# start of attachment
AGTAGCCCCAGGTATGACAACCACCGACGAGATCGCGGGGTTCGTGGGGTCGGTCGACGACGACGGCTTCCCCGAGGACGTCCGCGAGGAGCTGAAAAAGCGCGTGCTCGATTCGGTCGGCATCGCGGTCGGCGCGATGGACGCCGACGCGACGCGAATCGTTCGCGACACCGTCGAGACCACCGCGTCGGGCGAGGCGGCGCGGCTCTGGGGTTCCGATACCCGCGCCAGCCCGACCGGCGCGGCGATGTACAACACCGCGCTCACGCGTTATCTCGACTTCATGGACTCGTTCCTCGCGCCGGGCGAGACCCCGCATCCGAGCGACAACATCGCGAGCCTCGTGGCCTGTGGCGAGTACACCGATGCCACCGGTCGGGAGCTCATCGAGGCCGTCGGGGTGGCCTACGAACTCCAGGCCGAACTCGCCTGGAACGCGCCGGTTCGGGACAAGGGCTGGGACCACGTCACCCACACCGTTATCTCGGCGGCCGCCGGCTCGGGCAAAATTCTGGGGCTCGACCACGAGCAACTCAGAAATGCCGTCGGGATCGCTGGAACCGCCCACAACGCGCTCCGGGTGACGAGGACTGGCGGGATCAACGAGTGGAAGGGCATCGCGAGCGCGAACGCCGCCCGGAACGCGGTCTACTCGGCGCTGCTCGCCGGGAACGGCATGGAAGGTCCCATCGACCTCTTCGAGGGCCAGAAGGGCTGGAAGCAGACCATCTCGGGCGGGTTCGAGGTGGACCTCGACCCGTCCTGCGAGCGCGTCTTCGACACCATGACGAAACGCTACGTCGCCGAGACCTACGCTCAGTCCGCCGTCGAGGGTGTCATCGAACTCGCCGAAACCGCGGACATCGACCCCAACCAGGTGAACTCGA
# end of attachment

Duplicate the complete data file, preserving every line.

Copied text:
AGTAGCCCCAGGTATGACAACCACCGACGAGATCGCGGGGTTCGTGGGGTCGGTCGACGACGACGGCTTCCCCGAGGACGTCCGCGAGGAGCTGAAAAAGCGCGTGCTCGATTCGGTCGGCATCGCGGTCGGCGCGATGGACGCCGACGCGACGCGAATCGTTCGCGACACCGTCGAGACCACCGCGTCGGGCGAGGCGGCGCGGCTCTGGGGTTCCGATACCCGCGCCAGCCCGACCGGCGCGGCGATGTACAACACCGCGCTCACGCGTTATCTCGACTTCATGGACTCGTTCCTCGCGCCGGGCGAGACCCCGCATCCGAGCGACAACATCGCGAGCCTCGTGGCCTGTGGCGAGTACACCGATGCCACCGGTCGGGAGCTCATCGAGGCCGTCGGGGTGGCCTACGAACTCCAGGCCGAACTCGCCTGGAACGCGCCGGTTCGGGACAAGGGCTGGGACCACGTCACCCACACCGTTATCTCGGCGGCCGCCGGCTCGGGCAAAATTCTGGGGCTCGACCACGAGCAACTCAGAAATGCCGTCGGGATCGCTGGAACCGCCCACAACGCGCTCCGGGTGACGAGGACTGGCGGGATCAACGAGTGGAAGGGCATCGCGAGCGCGAACGCCGCCCGGAACGCGGTCTACTCGGCGCTGCTCGCCGGGAACGGCATGGAAGGTCCCATCGACCTCTTCGAGGGCCAGAAGGGCTGGAAGCAGACCATCTCGGGCGGGTTCGAGGTGGACCTCGACCCGTCCTGCGAGCGCGTCTTCGACACCATGACGAAACGCTACGTCGCCGAGACCTACGCTCAGTCCGCCGTCGAGGGTGTCATCGAACTCGCCGAAACCGCGGACATCGACCCCAACCAGGTGAACTCGA